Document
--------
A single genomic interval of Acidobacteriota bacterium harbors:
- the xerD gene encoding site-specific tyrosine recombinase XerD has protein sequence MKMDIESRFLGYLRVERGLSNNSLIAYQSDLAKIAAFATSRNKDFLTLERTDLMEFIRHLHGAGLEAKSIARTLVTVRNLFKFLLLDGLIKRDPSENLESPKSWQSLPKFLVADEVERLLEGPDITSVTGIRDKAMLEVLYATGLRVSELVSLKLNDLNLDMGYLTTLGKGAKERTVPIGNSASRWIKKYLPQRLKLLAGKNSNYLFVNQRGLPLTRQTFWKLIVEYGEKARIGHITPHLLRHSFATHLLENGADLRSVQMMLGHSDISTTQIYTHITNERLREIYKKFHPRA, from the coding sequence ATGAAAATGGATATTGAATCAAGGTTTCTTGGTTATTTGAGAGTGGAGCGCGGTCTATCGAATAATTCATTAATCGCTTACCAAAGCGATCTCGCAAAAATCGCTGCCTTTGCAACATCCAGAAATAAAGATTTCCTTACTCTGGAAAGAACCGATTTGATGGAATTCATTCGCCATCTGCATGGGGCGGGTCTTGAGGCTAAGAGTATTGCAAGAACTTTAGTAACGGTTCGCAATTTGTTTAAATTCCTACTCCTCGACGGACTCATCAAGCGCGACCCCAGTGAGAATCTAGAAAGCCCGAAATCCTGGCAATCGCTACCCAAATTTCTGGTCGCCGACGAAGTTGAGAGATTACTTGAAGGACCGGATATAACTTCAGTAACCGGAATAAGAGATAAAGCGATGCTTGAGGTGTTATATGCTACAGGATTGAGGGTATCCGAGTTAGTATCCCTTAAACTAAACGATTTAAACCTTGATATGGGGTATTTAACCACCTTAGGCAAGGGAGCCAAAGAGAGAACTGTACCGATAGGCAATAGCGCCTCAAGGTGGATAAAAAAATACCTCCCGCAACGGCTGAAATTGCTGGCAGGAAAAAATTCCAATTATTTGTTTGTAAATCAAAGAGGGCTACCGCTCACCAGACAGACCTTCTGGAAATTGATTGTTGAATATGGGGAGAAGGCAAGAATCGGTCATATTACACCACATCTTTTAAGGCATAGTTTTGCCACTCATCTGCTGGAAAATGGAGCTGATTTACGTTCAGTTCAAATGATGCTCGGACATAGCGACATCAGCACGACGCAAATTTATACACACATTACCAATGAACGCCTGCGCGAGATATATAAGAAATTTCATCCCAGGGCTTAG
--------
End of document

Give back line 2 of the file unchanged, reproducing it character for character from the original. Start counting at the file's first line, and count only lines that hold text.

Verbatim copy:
- the xerD gene encoding site-specific tyrosine recombinase XerD has protein sequence MKMDIESRFLGYLRVERGLSNNSLIAYQSDLAKIAAFATSRNKDFLTLERTDLMEFIRHLHGAGLEAKSIARTLVTVRNLFKFLLLDGLIKRDPSENLESPKSWQSLPKFLVADEVERLLEGPDITSVTGIRDKAMLEVLYATGLRVSELVSLKLNDLNLDMGYLTTLGKGAKERTVPIGNSASRWIKKYLPQRLKLLAGKNSNYLFVNQRGLPLTRQTFWKLIVEYGEKARIGHITPHLLRHSFATHLLENGADLRSVQMMLGHSDISTTQIYTHITNERLREIYKKFHPRA, from the coding sequence ATGAAAATGGATATTGAATCAAGGTTTCTTGGTTATTTGAGAGTGGAGCGCGGTCTATCGAATAATTCATTAATCGCTTACCAAAGCGATCTCGCAAAAATCGCTGCCTTTGCAACATCCAGAAATAAAGATTTCCTTACTCTGGAAAGAACCGATTTGATGGAATTCATTCGCCATCTGCATGGGGCGGGTCTTGAGGCTAAGAGTATTGCAAGAACTTTAGTAACGGTTCGCAATTTGTTTAAATTCCTACTCCTCGACGGACTCATCAAGCGCGACCCCAGTGAGAATCTAGAAAGCCCGAAATCCTGGCAATCGCTACCCAAATTTCTGGTCGCCGACGAAGTTGAGAGATTACTTGAAGGACCGGATATAACTTCAGTAACCGGAATAAGAGATAAAGCGATGCTTGAGGTGTTATATGCTACAGGATTGAGGGTATCCGAGTTAGTATCCCTTAAACTAAACGATTTAAACCTTGATATGGGGTATTTAACCACCTTAGGCAAGGGAGCCAAAGAGAGAACTGTACCGATAGGCAATAGCGCCTCAAGGTGGATAAAAAAATACCTCCCGCAACGGCTGAAATTGCTGGCAGGAAAAAATTCCAATTATTTGTTTGTAAATCAAAGAGGGCTACCGCTCACCAGACAGACCTTCTGGAAATTGATTGTTGAATATGGGGAGAAGGCAAGAATCGGTCATATTACACCACATCTTTTAAGGCATAGTTTTGCCACTCATCTGCTGGAAAATGGAGCTGATTTACGTTCAGTTCAAATGATGCTCGGACATAGCGACATCAGCACGACGCAAATTTATACACACATTACCAATGAACGCCTGCGCGAGATATATAAGAAATTTCATCCCAGGGCTTAG